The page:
Integrating Improved Freight Transport Model with Vehicle Emission Simulator for Environmental Analysis of Logistic Network

Focus Area

Air Quality

Subcommittee

Air Quality

Status

Archived

Cost

Under $99,000

Timeframe

Under 1 year

Research Idea Scope

With the rapid development of new energy passenger vehicles and high speed rail, heavy duty trucks will likely become the major greenhouse gas (GHG) emission contributor in transportation sector. In the U.S., the majority of commodities are transported by heavy duty trucks through complex logistics network systems. A typical logistics network consists of ports, highway networks and distribution centers. Any changes in this network, such as improvements to roads or construction of a new corridor or distribution center, will affect the performance of the logistics system and have corresponding environmental impacts. An environmental impact analysis method which provides quick and accurate emission estimation in response to any changes in the logistic system will be very helpful to government agencies which conduct social-economic evaluation during infrastructure development planning.

This research focuses on proposing and testing a framework that integrates a freight transport modeler and a vehicle emission simulator to evaluate the emission of heavy duty trucks within the logistic network by studying operational behaviors. Multiple scenario studies and sensitivity analyses will be readily accomplished by altering initial inputs (such as network structure, freight demand, and the type or volume of commodities shipped). The proposed framework includes two concurrent studies:1) Freight flow analysis in a logistics network, 2) Truck driver behavior within logistics model.

Traditional environmental analyses of truck logistics systems focus on technological performance studies, estimating emissions using estimations of integrated tonnage flow and total travel distance. These methods cannot estimate changes in truck emissions resulting from alterations in the logistic network. Additionally, without a better understanding of driver behaviors in the logistic network, including actions such as speed changes and the number of start/stop times within the transportation process, the accuracy of quantitative environment impact studies is very limited. The integrated framework proposed in this study can overcome the above disadvantages utilizing the embedded logistics model which generates accurate analyses using four key factors aspects impacting heavy trucks emissions:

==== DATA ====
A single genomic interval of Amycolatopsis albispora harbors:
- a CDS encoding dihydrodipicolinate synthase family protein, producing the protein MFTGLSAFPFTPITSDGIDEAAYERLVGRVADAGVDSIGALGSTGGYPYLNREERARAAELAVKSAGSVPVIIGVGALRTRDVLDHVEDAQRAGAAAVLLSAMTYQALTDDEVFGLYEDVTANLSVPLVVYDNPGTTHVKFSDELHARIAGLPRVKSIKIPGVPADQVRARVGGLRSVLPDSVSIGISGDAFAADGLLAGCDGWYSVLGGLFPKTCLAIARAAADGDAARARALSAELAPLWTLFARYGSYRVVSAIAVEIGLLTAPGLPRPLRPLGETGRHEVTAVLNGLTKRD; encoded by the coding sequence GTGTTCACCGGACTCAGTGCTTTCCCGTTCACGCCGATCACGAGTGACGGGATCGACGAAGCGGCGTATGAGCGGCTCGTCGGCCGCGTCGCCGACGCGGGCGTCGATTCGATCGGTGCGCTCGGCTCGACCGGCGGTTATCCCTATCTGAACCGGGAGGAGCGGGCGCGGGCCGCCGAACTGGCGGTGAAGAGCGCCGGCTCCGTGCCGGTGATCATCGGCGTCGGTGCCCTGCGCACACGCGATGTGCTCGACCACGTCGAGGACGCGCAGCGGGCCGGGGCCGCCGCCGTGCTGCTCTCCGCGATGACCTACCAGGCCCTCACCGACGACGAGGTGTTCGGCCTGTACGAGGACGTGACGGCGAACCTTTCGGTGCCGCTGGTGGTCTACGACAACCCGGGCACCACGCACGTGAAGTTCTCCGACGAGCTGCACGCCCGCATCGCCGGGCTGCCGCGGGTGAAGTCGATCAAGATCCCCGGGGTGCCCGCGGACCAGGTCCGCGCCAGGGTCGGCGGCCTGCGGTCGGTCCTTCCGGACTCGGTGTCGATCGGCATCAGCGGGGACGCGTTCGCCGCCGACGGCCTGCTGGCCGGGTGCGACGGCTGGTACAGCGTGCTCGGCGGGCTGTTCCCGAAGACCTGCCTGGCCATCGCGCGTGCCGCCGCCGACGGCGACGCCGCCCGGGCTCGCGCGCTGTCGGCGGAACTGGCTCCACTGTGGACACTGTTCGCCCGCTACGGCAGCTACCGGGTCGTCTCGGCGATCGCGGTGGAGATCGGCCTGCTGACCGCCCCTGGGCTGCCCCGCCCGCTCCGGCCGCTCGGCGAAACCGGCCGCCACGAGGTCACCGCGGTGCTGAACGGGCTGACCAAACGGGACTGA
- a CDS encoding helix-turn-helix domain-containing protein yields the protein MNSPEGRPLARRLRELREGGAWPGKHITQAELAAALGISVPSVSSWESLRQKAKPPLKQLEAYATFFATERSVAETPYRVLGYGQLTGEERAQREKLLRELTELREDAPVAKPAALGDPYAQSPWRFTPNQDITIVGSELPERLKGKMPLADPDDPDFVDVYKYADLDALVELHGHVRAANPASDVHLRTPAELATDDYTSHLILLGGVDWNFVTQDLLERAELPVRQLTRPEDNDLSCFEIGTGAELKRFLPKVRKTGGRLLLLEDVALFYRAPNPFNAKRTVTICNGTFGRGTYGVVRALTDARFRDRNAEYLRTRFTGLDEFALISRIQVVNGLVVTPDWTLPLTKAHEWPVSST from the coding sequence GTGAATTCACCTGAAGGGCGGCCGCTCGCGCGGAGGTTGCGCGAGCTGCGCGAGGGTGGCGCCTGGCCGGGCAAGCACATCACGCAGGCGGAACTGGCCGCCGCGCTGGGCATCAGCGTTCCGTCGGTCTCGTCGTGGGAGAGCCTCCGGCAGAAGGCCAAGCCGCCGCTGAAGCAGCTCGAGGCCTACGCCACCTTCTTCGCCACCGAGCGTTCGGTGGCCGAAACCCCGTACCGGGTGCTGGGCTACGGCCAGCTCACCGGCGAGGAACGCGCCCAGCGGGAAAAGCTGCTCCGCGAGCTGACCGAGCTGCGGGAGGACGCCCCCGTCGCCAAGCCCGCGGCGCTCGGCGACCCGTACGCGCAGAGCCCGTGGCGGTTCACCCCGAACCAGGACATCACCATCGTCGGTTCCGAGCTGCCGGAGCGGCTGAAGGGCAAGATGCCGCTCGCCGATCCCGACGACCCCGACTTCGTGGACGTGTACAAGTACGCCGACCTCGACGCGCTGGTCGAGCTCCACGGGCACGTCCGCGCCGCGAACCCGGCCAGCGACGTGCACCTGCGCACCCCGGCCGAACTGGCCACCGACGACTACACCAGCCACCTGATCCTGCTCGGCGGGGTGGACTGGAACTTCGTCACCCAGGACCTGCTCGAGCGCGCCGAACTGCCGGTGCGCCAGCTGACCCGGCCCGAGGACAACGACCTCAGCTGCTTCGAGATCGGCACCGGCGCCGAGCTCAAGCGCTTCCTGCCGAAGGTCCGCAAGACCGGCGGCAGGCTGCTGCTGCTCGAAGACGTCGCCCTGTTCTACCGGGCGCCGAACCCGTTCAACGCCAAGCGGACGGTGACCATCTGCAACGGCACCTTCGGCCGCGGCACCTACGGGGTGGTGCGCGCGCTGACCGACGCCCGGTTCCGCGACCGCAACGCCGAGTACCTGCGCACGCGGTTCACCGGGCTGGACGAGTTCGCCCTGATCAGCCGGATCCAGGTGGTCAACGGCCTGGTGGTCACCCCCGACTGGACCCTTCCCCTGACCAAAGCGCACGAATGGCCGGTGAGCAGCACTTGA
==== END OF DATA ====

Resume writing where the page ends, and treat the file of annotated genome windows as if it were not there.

1. Network characteristics, such as road class and level of service.
  2. Number and location of distribution centers. For instance, excessive local distribution center density may lead to inefficient route planning and frequent starts and stops, contributing to greater total emissions.
  3. The freight demand. The demand directly affects the total tonnage flow throughout the network.  
  4. Network changes. A new highway corridor or a new distribution center might completely change the freight flow mode.

This study utilizes Motor Vehicle Emission Simulator (MOVES) developed by Environmental Protection Association (EPA) which estimates emissions from heavy duty trucks covering a broad range of pollutants and allows multiple scale analysis. Analysis Data from a logistics transportation model, including the network structure, flow and routes of commodities, the number of truckloads on each link, and the travel distance for each truckload will serve as input to MOVES to obtain consequent environmental impact. The transportation model can process the scenarios analysis very quickly and also provide input to MOVES for rapid sensitive analysis.  Research output will be a comprehensive and flexible emission analysis of heavy duty vehicles traveling in a specific logistic network.  By combining a freight flow model with passenger model, the additional travel time resulting from congested traffic can be accurately estimated and included in environmental studies.

Project completion requires expertise from both freight modeling and transportation environment impacts study areas. Currently, a novel logistics and freight transportation model is under construction. The analysis range currently focus on regional networks, but is readily expandable to statewide nationwide studies. This framework can help the environmental impact analysis of freight logistic system, and related infrastructure development in a scientific and accurate way.

Urgency and Payoff

  1. An integrated framework including freight transport modeler and a vehicle emission simulator to evaluate the emission of heavy duty trucks within the logistic network by studying operational behaviors
  2. An accurate emission estimation of heavy duty trucks in response to any changes in the logistic system, which can assist government agencies conduct social-economic evaluation during infrastructure development planning.
  3. A combined regional traffic model considering both freight and passenger flows to provide accurate estimation of traffic conditions, and included in environmental studies.

Suggested By

Mike Robinson, Virginia Modeling, Analysis, and Simulation Center, Old Dominion University

[email protected]

Submitted

04/22/2011